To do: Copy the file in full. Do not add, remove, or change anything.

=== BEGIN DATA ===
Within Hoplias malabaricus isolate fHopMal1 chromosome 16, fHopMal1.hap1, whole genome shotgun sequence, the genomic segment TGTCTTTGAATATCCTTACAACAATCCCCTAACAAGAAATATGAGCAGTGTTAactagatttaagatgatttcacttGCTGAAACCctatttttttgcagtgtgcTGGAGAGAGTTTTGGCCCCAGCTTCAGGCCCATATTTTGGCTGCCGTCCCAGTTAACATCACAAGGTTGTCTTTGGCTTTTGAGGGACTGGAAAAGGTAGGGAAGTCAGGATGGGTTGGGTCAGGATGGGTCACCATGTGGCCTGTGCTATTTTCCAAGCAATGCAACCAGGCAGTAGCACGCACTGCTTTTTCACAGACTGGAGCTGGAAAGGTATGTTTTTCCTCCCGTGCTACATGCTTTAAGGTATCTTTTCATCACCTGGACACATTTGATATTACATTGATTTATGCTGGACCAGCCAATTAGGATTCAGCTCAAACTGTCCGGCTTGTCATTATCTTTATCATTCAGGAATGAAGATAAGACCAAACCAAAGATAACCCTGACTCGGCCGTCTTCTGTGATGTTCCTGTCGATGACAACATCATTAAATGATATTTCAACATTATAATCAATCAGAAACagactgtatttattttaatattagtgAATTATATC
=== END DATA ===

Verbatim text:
Within Hoplias malabaricus isolate fHopMal1 chromosome 16, fHopMal1.hap1, whole genome shotgun sequence, the genomic segment TGTCTTTGAATATCCTTACAACAATCCCCTAACAAGAAATATGAGCAGTGTTAactagatttaagatgatttcacttGCTGAAACCctatttttttgcagtgtgcTGGAGAGAGTTTTGGCCCCAGCTTCAGGCCCATATTTTGGCTGCCGTCCCAGTTAACATCACAAGGTTGTCTTTGGCTTTTGAGGGACTGGAAAAGGTAGGGAAGTCAGGATGGGTTGGGTCAGGATGGGTCACCATGTGGCCTGTGCTATTTTCCAAGCAATGCAACCAGGCAGTAGCACGCACTGCTTTTTCACAGACTGGAGCTGGAAAGGTATGTTTTTCCTCCCGTGCTACATGCTTTAAGGTATCTTTTCATCACCTGGACACATTTGATATTACATTGATTTATGCTGGACCAGCCAATTAGGATTCAGCTCAAACTGTCCGGCTTGTCATTATCTTTATCATTCAGGAATGAAGATAAGACCAAACCAAAGATAACCCTGACTCGGCCGTCTTCTGTGATGTTCCTGTCGATGACAACATCATTAAATGATATTTCAACATTATAATCAATCAGAAACagactgtatttattttaatattagtgAATTATATC